OP-ED

One Year of Parish Development Model: Could the Poverty eradication programme have done better?

The model now in its year seeks to propel the 39% of Uganda’s population still stuck in the subsistence economy, into the money economy.

President while Museveni launching the Parish Model. PHOTO PPU

By Walter Akena

In February 2022, the President launched the Parish Development Model (PDM), the latest of a series of poverty eradication programs that the Government of Uganda has implemented. The model seeks to propel the 39% of Uganda’s population still stuck in the subsistence economy, into the money economy.

Though the seven-pillar model has been widely applauded as the masterpiece of the country’s poverty alleviation artworks, challenges that threaten the full realisation of its objectives have already been registered- requiring urgent attention. These include; cases of ghost beneficiaries, soliciting for bribes from beneficiaries by enforcers of the model, beneficiaries missing money because of missing data; and elite capture among others.

The model was designed to follow a logical pattern of key processes, with each, seamlessly feeding into another to create the necessary systems and structures for holistic poverty eradication. These include; creating data systems that constantly feed the whole government with real-time information concerning various interventions at the parish level, organising farmers at the parish level and other value chain actors through area-based commodity clusters, providing agricultural extension and educating farming households, building infrastructure and systems that support processing and marketing, strengthening participatory planning by local communities, and providing access to financial services to households that operate in the subsistence economy.

In its maiden year, emphasis has been put on the third pillar of financial inclusion, disrupting the implementation of the model- at least in terms of its target and strategy.

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The primary target of the PDM is the 39% of Ugandans engaged in the production of goods and services whose returns are only enough or even unable to meet their basic needs.

Unfortunately, there is very little or no information regarding the composition of this category. The statistics that the Uganda Bureau of Statistics (UBOS) has about this section of the population are generic rather than specific. The most logical thing to do was, therefore, to identify and earmark the individuals who make up the 39% and where they reside by strengthening the Parish-Based Management Information System.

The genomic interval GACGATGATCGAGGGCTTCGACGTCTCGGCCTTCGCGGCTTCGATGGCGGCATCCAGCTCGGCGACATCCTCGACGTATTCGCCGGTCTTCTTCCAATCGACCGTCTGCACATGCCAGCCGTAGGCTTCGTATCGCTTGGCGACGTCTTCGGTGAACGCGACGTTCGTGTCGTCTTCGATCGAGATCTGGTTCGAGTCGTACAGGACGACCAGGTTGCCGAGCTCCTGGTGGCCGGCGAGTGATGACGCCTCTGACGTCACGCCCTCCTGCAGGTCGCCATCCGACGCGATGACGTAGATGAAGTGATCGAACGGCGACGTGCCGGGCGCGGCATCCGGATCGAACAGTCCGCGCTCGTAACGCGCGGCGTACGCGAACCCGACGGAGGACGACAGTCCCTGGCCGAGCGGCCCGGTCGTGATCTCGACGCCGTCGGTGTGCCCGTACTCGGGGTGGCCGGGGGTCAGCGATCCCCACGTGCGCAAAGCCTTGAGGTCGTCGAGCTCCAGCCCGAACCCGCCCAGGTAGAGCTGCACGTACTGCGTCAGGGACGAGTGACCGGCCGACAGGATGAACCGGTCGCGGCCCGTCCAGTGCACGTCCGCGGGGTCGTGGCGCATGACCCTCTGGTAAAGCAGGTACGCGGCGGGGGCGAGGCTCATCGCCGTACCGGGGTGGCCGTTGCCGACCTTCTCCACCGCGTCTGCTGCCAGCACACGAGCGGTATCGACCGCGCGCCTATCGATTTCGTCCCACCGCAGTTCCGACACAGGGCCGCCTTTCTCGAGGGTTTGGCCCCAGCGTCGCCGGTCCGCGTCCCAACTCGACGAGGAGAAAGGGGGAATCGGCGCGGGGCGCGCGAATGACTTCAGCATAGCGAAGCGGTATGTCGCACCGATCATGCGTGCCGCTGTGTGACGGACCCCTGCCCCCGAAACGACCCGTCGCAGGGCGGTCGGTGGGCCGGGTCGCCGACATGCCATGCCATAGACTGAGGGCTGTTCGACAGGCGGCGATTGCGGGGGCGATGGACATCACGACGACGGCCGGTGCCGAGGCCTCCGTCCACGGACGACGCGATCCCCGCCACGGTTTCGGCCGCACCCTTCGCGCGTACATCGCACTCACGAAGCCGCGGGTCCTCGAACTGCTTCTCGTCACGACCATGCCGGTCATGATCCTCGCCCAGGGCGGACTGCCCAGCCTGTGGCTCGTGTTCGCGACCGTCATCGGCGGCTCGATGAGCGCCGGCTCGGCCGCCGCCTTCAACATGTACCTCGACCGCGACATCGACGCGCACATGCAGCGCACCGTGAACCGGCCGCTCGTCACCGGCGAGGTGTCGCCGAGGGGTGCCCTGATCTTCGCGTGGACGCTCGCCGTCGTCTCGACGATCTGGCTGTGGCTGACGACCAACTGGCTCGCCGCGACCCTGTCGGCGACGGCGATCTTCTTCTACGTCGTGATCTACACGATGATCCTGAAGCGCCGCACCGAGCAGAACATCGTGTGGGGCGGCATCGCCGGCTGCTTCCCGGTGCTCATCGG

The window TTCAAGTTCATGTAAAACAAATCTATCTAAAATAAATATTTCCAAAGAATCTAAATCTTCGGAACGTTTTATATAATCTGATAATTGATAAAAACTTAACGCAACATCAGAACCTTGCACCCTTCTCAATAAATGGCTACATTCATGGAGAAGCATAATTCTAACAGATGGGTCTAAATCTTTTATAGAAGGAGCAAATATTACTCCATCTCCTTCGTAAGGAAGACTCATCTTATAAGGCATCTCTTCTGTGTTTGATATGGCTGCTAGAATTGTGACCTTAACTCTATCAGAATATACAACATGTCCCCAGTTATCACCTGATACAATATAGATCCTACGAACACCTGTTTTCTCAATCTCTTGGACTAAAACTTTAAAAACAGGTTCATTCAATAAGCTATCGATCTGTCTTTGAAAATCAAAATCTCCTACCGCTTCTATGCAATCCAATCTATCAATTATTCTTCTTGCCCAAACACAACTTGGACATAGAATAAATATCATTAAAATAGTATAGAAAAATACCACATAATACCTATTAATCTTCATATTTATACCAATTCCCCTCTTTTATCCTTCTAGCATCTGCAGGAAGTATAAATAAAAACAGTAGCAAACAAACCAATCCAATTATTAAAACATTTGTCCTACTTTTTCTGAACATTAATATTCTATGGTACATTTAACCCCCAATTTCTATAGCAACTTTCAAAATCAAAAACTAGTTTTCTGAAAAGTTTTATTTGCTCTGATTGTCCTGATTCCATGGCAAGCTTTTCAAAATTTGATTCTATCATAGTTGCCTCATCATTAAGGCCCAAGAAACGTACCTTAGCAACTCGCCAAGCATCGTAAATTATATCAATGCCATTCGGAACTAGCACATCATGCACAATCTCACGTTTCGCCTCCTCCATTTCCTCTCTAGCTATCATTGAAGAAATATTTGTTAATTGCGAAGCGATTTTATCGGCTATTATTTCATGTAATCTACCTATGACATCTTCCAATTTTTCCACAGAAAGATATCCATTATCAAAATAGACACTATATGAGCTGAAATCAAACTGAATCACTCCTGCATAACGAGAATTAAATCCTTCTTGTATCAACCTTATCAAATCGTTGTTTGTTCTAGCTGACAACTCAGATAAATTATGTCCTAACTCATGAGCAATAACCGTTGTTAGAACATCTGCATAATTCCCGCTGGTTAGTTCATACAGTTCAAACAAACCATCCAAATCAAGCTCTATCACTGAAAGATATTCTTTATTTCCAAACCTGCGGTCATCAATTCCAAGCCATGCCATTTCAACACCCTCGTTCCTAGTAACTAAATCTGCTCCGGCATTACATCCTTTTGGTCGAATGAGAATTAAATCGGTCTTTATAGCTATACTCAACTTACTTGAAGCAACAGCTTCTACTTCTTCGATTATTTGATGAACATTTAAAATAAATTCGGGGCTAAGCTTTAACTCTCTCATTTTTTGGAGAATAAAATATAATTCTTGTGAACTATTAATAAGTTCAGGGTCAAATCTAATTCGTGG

Lack of baseline data for the target beneficiaries has led to elite capture of the model. In Masaka City for instance, the model’s focal person admitted that PDM groups in the City were hastily formed to beat deadlines from the PDM National Secretariat, an indication that the targets were missed. Councillors in local governments, civil servants, and elites dominate the PDM SACCOs in several districts. This means monies will go to the non-intended categories hence effectively defeating the purpose of the model.

The fact that agriculture is the dominant economic sector in Uganda implies that efforts to combat extreme poverty should be directed toward increasing agricultural production and productivity, which is the primary focus of the model under the first pillar.

The challenges for agricultural productivity are multidimensional and include key issues such as; poor road infrastructures, limited access to extension services; limited access to the market, limited infrastructure for value addition, and negative mindset.

The poor road infrastructure obtaining in the vast part of the country’s rural areas for example increases transportation costs of agricultural produce to market, complicates access to agricultural inputs, and limits the profitability of income-generating businesses. Additionally, the unstable power supply in some parts of the country has limited the establishment of small-scale industries that process agricultural produce and thus contribute to value addition; in the process limiting opportunities for the creation of much-needed jobs.

There is also the challenge of limited access to the market by smallholder farmers. Markets in rural areas are disintegrated, and intermediaries hold excessive market powers, which they use to manipulate farmers. In addition, there is inadequate knowledge of the market size and requirements for different products.

Unless and until these challenges are addressed, farmers will continue to earn less for what they produce in the current market landscape, and in the process, fail to transition to the money economy.

By and large, the model can play a key role in driving socio-economic transformation for the country’s poorest individuals. However, its success largely depends on revisiting the original concept and the chronology of processes therein.

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The writer, Walter Akena is a Research Officer under the Local Government Councils’ Scorecard Initiative at ACODE and can be reached at walter.akena@acode-u.org



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